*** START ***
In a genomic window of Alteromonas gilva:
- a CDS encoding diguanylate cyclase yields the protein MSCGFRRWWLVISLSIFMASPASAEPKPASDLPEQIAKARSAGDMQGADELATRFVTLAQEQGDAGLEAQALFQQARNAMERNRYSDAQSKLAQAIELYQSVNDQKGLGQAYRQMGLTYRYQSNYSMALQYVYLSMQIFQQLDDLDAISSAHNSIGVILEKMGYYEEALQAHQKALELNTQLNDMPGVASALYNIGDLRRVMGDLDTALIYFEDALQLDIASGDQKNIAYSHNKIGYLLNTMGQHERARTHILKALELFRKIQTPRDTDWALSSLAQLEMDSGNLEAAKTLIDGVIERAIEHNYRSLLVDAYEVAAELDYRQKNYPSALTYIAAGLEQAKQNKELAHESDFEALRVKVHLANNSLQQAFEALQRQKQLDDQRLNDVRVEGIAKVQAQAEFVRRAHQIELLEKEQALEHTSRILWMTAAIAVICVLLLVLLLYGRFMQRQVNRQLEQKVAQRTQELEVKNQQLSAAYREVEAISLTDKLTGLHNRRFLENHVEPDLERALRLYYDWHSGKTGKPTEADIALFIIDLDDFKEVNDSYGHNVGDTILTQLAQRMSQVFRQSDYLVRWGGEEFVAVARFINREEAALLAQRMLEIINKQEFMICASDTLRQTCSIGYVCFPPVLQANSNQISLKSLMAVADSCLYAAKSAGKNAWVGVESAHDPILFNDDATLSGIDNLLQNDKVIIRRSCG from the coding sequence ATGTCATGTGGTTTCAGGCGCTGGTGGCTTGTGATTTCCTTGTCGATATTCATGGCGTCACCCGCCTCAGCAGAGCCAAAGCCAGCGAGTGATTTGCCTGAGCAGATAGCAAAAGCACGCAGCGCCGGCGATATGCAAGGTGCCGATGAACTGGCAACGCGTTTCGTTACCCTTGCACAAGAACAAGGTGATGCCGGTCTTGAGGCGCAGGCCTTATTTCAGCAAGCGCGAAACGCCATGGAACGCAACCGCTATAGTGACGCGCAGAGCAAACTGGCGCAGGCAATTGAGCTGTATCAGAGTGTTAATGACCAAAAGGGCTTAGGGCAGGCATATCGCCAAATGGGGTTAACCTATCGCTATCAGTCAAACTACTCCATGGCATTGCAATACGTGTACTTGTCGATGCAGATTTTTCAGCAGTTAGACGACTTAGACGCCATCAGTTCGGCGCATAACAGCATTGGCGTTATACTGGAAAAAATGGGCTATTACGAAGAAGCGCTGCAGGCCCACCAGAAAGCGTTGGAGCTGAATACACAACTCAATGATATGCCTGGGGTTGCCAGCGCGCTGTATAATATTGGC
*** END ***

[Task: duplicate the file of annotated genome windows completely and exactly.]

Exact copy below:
In a genomic window of Alteromonas gilva:
- a CDS encoding diguanylate cyclase yields the protein MSCGFRRWWLVISLSIFMASPASAEPKPASDLPEQIAKARSAGDMQGADELATRFVTLAQEQGDAGLEAQALFQQARNAMERNRYSDAQSKLAQAIELYQSVNDQKGLGQAYRQMGLTYRYQSNYSMALQYVYLSMQIFQQLDDLDAISSAHNSIGVILEKMGYYEEALQAHQKALELNTQLNDMPGVASALYNIGDLRRVMGDLDTALIYFEDALQLDIASGDQKNIAYSHNKIGYLLNTMGQHERARTHILKALELFRKIQTPRDTDWALSSLAQLEMDSGNLEAAKTLIDGVIERAIEHNYRSLLVDAYEVAAELDYRQKNYPSALTYIAAGLEQAKQNKELAHESDFEALRVKVHLANNSLQQAFEALQRQKQLDDQRLNDVRVEGIAKVQAQAEFVRRAHQIELLEKEQALEHTSRILWMTAAIAVICVLLLVLLLYGRFMQRQVNRQLEQKVAQRTQELEVKNQQLSAAYREVEAISLTDKLTGLHNRRFLENHVEPDLERALRLYYDWHSGKTGKPTEADIALFIIDLDDFKEVNDSYGHNVGDTILTQLAQRMSQVFRQSDYLVRWGGEEFVAVARFINREEAALLAQRMLEIINKQEFMICASDTLRQTCSIGYVCFPPVLQANSNQISLKSLMAVADSCLYAAKSAGKNAWVGVESAHDPILFNDDATLSGIDNLLQNDKVIIRRSCG from the coding sequence ATGTCATGTGGTTTCAGGCGCTGGTGGCTTGTGATTTCCTTGTCGATATTCATGGCGTCACCCGCCTCAGCAGAGCCAAAGCCAGCGAGTGATTTGCCTGAGCAGATAGCAAAAGCACGCAGCGCCGGCGATATGCAAGGTGCCGATGAACTGGCAACGCGTTTCGTTACCCTTGCACAAGAACAAGGTGATGCCGGTCTTGAGGCGCAGGCCTTATTTCAGCAAGCGCGAAACGCCATGGAACGCAACCGCTATAGTGACGCGCAGAGCAAACTGGCGCAGGCAATTGAGCTGTATCAGAGTGTTAATGACCAAAAGGGCTTAGGGCAGGCATATCGCCAAATGGGGTTAACCTATCGCTATCAGTCAAACTACTCCATGGCATTGCAATACGTGTACTTGTCGATGCAGATTTTTCAGCAGTTAGACGACTTAGACGCCATCAGTTCGGCGCATAACAGCATTGGCGTTATACTGGAAAAAATGGGCTATTACGAAGAAGCGCTGCAGGCCCACCAGAAAGCGTTGGAGCTGAATACACAACTCAATGATATGCCTGGGGTTGCCAGCGCGCTGTATAATATTGGC